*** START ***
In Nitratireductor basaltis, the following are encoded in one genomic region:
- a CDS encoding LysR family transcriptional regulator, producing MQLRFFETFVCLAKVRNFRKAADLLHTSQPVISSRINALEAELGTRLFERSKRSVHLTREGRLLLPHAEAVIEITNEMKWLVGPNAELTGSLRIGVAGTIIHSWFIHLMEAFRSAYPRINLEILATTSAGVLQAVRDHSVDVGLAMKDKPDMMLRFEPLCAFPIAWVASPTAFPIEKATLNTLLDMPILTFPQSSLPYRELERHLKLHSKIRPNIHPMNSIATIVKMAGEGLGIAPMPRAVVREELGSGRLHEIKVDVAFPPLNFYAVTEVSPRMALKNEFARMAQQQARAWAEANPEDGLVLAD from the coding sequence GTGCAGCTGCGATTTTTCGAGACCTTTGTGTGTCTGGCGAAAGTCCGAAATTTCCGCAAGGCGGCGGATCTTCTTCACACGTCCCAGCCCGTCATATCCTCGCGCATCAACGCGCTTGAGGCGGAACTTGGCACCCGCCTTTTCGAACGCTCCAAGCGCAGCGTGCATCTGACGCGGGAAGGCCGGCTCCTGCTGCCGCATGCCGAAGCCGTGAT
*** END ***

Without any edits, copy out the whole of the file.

In Nitratireductor basaltis, the following are encoded in one genomic region:
- a CDS encoding LysR family transcriptional regulator, producing MQLRFFETFVCLAKVRNFRKAADLLHTSQPVISSRINALEAELGTRLFERSKRSVHLTREGRLLLPHAEAVIEITNEMKWLVGPNAELTGSLRIGVAGTIIHSWFIHLMEAFRSAYPRINLEILATTSAGVLQAVRDHSVDVGLAMKDKPDMMLRFEPLCAFPIAWVASPTAFPIEKATLNTLLDMPILTFPQSSLPYRELERHLKLHSKIRPNIHPMNSIATIVKMAGEGLGIAPMPRAVVREELGSGRLHEIKVDVAFPPLNFYAVTEVSPRMALKNEFARMAQQQARAWAEANPEDGLVLAD from the coding sequence GTGCAGCTGCGATTTTTCGAGACCTTTGTGTGTCTGGCGAAAGTCCGAAATTTCCGCAAGGCGGCGGATCTTCTTCACACGTCCCAGCCCGTCATATCCTCGCGCATCAACGCGCTTGAGGCGGAACTTGGCACCCGCCTTTTCGAACGCTCCAAGCGCAGCGTGCATCTGACGCGGGAAGGCCGGCTCCTGCTGCCGCATGCCGAAGCCGTGAT